We use ad-blockers as well, you know. We gotta keep those servers running though. Did you know that we publish useful books and run friendly conferences — crafted for pros like yourself? E.g. our upcoming SmashingConf London, dedicated to all things web performance.
This is the second and final article on how to sell and profit from digital products. In part 1, we covered many of the benefits of digital products over physical goods as well as the marketing philosophies to help you build an audience for your products. Today, we will be discussing more of the tactics required for a successful digital product business. There's also a dark side to this world, which we'll get into towards the end. Let's jump in.
Remember how one of the best things about digital products is that you don’t have to ship anything? Your profit margins are much higher, and fulfilling orders is so much easier! You still have to deliver the product to the customer, but e-commerce software will do that for you, so you don’t have to be involved at all.
At the end of 2012, I was talking with a good friend of mine who runs a small custom woodworking company. We were discussing business over the last year and a few things we learned. While his business did about double the revenue that mine did in 2012, I made considerably more profit.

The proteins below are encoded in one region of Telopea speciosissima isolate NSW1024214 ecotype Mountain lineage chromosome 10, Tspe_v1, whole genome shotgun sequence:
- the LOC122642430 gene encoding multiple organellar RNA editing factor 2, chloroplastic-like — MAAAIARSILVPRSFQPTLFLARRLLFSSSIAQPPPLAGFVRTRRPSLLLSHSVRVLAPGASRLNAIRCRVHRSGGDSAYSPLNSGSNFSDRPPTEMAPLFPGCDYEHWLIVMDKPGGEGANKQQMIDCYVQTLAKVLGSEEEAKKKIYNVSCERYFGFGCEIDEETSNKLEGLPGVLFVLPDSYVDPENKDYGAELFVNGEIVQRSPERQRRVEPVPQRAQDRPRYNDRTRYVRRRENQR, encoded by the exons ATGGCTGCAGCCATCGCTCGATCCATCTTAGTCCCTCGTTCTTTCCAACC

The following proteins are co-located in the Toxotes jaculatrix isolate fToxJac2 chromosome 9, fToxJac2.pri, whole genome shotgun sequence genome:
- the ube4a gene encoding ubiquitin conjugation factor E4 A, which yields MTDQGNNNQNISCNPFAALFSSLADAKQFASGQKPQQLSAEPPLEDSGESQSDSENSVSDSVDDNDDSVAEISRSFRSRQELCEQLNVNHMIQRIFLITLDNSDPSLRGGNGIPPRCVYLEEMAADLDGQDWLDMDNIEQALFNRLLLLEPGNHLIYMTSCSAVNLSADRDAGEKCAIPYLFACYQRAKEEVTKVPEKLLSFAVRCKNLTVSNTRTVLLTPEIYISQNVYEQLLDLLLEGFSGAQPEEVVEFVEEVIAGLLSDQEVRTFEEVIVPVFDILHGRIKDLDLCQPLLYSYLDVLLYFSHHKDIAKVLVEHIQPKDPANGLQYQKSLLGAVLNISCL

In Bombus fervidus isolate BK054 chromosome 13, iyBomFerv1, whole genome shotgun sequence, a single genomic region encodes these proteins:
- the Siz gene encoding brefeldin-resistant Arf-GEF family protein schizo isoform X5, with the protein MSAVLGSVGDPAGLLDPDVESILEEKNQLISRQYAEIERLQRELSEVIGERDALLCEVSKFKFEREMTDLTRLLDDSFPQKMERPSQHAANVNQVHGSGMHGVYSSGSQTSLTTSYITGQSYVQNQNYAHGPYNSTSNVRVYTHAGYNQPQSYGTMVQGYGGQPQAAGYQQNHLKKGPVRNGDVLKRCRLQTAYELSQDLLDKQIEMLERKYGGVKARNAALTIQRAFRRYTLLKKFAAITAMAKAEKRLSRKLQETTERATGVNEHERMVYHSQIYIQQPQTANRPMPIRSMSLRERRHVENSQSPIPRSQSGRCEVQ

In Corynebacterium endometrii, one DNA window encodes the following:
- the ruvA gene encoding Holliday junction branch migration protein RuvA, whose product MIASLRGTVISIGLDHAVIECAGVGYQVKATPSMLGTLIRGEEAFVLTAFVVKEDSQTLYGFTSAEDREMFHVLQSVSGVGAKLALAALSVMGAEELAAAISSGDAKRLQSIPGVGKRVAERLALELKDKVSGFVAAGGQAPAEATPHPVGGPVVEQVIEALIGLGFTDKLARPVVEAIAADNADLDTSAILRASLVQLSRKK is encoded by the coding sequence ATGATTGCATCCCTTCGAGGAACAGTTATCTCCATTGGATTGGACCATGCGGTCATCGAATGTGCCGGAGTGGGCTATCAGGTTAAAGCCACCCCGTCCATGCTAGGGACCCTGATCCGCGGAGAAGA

That’s when it sank in how unusual my business really is: Instead of having a 10 to 20% profit margin like many businesses, I had an 85% profit margin in 2012. That actually could have been much higher, except that I spent some money on equipment (I needed that 27-inch display) and hiring freelancers. After creating each product, I have only 5% in hard costs for each sale. And the product can be sold an unlimited number of times.
Launching a new product — especially your first — can be incredibly daunting. Even knowing where to turn for help can be hard. So many blog posts are full of free advice on how to successfully launch that I almost didn’t write another one.
But many of the posts I read for my first product launch didn’t help me very much. The material was too fluffy, the marketing ideas were vague, or the advice didn’t apply to my tiny business. Having launched five new products in fewer than nine months, I’ve turned product launches into a science.
Why use icons? Design is all about communication: it doesn't matter how important or exciting the information that you're sharing is if you fail to hook your visitors. When initially viewing a website, most users will first scan the page for visually interesting content, and only after something grabs their attention will they actually begin reading. Icons are a simple, effective way to draw users into the content of your website. [Content Care Dec/03/2016]
Icons serve the same psychological purpose as paragraph breaks: they visually break up the content, making it less intimidating. A well-formatted page, with text broken into easily accessible paragraphs and accented by icons, is easy to read and visually interesting enough to sustain the user's attention. So, stop wasting time writing so much content that no one will read, and start using icons!